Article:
D represents a data set of which the exponentially decaying concentrations profiles of the two components are given in the first and second column under D. The first column has a faster decay than the second column. The data set A is created using the first three `spectra` of data set D, and data set B is created by using the last three spectra of data set D. Because of the exponential character of the profiles, the first column of A is a constant (three) times the first column of column B, and the second column of A is a constant (two) times the second column of B. As a consequence, the data sets A and B fulfill the requirements as expressed in Eqs. (2) and (3). In this case the matrix α in Eq. (3) contains 0.33 and 0.50 as diagonal elements. This means that in the case of exponentially decaying functions, one can use two different parts of the data set to create the two data sets necessary to apply Kubista's method or GRAM.
MR image analysis
The DOSY technique mentioned above is not suited for image analysis, since the visual interpretation relies heavily on the spectral character of the data. The CORE technique is in principle suited for image analysis, but the computation time is prohibitive. It is in the range of hours for full spectra, for images the processing time would be at least an order of magnitude higher.
Sandor et. al. (T. Sandor, A. R. Bleier, P. W. Ruenzel, D. F. Adamns, F. A. Jolesz, Magnetic Resonance Imaging, 6, 1988, 27-40) described a maximum likelihood method to separate linear combinations of T2 signals. Since resolving single exponential curves takes 40 to 60 seconds this method is too slow for the analysis of complete images. This method requires operator-interaction to identify linear segments in graphic displays of the measured data.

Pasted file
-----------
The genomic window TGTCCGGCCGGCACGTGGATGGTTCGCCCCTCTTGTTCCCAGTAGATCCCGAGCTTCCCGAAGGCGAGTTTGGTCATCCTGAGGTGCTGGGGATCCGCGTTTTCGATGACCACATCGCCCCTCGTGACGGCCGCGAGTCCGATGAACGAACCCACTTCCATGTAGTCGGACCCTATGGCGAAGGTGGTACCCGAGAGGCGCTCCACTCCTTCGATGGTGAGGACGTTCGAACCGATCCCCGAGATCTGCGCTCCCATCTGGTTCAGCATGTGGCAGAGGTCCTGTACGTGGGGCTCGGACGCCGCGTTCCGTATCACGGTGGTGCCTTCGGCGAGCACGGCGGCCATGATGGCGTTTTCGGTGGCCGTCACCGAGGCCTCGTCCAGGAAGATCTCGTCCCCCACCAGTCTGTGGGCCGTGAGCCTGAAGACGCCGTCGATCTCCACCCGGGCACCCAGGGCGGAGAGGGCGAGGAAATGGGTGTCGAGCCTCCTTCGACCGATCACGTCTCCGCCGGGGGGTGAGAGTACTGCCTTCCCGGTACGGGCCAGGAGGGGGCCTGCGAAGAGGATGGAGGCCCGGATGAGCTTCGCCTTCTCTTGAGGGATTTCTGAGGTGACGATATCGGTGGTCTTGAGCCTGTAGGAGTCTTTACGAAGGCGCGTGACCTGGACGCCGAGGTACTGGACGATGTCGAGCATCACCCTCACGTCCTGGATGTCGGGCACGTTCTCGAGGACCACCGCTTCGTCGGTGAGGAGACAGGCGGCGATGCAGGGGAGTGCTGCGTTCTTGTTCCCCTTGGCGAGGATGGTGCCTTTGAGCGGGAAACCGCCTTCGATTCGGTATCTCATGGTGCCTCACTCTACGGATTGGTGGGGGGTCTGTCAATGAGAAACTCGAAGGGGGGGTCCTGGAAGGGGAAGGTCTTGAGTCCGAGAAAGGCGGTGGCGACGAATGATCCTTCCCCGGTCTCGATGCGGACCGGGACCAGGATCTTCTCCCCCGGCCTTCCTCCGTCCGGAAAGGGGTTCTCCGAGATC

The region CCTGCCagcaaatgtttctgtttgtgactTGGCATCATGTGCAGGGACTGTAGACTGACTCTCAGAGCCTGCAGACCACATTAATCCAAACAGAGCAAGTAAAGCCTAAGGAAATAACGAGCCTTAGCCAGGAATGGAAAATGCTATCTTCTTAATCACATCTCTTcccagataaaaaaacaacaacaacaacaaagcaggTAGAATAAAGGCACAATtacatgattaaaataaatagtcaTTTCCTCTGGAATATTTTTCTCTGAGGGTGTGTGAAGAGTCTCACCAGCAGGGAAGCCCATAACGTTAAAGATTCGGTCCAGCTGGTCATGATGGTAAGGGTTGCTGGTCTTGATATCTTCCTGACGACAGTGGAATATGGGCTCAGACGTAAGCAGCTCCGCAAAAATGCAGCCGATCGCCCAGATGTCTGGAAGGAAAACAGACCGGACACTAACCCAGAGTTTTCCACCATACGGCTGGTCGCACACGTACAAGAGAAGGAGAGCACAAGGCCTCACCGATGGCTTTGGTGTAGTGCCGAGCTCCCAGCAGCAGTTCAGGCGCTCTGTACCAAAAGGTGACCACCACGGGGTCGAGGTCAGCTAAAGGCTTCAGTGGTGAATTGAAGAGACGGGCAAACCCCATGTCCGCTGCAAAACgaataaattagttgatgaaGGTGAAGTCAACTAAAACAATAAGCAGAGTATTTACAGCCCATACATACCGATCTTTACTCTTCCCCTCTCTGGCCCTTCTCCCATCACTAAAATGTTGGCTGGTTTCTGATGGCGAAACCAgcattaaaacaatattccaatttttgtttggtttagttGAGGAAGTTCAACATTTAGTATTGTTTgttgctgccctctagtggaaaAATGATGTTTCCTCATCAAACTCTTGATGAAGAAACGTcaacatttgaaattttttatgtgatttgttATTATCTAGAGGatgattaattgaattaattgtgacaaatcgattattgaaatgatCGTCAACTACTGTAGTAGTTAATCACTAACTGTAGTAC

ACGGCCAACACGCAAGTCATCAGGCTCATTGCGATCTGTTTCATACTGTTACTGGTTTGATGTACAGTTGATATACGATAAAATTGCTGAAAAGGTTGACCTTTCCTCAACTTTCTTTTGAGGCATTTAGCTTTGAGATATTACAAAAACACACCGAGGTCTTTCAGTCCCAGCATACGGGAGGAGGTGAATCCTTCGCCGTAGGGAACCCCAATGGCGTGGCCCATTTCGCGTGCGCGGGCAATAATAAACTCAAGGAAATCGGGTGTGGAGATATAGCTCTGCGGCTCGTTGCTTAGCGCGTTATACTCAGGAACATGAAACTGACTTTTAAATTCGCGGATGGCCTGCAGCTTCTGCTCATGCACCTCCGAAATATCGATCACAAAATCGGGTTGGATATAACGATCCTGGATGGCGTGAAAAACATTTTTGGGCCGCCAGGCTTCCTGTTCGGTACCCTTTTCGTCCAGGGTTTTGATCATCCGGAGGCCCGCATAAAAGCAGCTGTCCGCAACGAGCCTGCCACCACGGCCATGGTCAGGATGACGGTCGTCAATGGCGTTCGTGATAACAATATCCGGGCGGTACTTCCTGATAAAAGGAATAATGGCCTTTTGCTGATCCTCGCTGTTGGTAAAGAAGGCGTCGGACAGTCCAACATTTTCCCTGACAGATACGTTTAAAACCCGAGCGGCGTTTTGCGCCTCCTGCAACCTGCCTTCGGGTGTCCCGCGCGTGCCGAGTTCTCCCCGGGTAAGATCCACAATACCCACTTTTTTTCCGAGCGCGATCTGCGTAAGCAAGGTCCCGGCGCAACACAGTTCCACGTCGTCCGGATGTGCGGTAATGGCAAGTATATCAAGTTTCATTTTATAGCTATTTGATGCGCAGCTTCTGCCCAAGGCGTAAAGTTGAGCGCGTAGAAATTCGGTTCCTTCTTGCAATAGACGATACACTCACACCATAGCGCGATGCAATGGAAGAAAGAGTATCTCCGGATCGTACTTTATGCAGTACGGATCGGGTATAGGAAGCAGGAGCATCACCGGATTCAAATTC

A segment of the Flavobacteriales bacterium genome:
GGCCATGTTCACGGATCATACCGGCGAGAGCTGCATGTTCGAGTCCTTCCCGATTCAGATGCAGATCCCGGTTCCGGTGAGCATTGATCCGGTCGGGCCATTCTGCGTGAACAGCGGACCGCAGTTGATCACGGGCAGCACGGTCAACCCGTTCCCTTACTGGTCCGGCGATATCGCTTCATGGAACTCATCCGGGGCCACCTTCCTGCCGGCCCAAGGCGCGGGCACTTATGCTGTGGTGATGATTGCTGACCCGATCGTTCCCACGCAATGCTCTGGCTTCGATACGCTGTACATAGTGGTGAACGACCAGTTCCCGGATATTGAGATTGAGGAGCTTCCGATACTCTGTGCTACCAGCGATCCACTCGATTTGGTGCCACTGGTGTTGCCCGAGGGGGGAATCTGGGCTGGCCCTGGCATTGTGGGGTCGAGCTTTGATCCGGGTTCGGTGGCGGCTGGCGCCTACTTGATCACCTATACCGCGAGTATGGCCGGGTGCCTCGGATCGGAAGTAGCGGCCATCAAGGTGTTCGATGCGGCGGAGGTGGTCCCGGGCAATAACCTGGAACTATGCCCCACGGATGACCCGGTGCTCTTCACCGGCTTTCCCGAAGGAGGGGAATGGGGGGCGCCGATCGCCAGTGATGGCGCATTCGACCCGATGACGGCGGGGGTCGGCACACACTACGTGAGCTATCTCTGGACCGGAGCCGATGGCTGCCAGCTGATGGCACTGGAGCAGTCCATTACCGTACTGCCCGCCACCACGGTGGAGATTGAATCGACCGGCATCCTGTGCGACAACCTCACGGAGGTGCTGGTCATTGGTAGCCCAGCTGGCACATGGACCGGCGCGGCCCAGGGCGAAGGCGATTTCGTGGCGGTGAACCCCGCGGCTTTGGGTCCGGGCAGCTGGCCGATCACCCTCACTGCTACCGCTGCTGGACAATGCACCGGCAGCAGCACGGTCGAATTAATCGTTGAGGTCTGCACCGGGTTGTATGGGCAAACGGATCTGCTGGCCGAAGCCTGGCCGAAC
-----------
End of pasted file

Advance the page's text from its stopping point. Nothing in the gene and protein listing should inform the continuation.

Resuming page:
For image analysis several approaches have been described. A technique developed by Geladi utilizes PCA (H. Grahn, N. M. Szeverenyi, M. W. Roggenbuck, F. Delaglio, P. Geladi, Chemometrics and intelligent Laboratory Systems, 5, 1989, 311-322; H. Grahn, N. M. Szeverenyi, M. W. Roggenbuck, P. Geladi, Chemometrics and Intelligent Laboratory Systems, 7, 1989, 87-93; H. F. Grahn J. Saaf, Chemometrics and Intelligent Laboratory Systems, 14, 1992, 391-396). PCA is a technique that enables one to determine an efficient base for data. For example, when we have a data set of 15 mixture spectra of 3 components, where each spectrum has a 1000 wavenumbers, principal component analysis creates a base of only three vectors which described the whole data set. This is possible since the basic dimensionality of the data set is determined by the number of components, which is 3. Similarly, in a series of, for example, 15 images, the basic dimensionality may only be 2. In such case, the 15 images can be completely described by only two images. In this lower dimensional space, it is possible to determine clusters of pixels, i.e., pixels with are similar. These clusters of pixels can be defined interactively and these pixels can than be enhanced in images.
Hornak et al described a technique related to Geladi's. However, instead of using principal components as a base for the data set, Hornak uses the spin-lattice relaxation time T1, the spin-spin relaxation time T2 and the spin density p as a basis for the data set to determine clusters of pixels (L. M. Fletcher, J. B. Barsotti, J. P. Hornak, Mag. Res. Med., 29, 1993, 623-630). The techniques of Geladi and Hornak require user interaction to determine the clusters. Since the cluster are generally not well defined, these methods are subjective and time consuming.
There is thus a need for an image analysis method which obviates the disadvantages of the above-described techniques.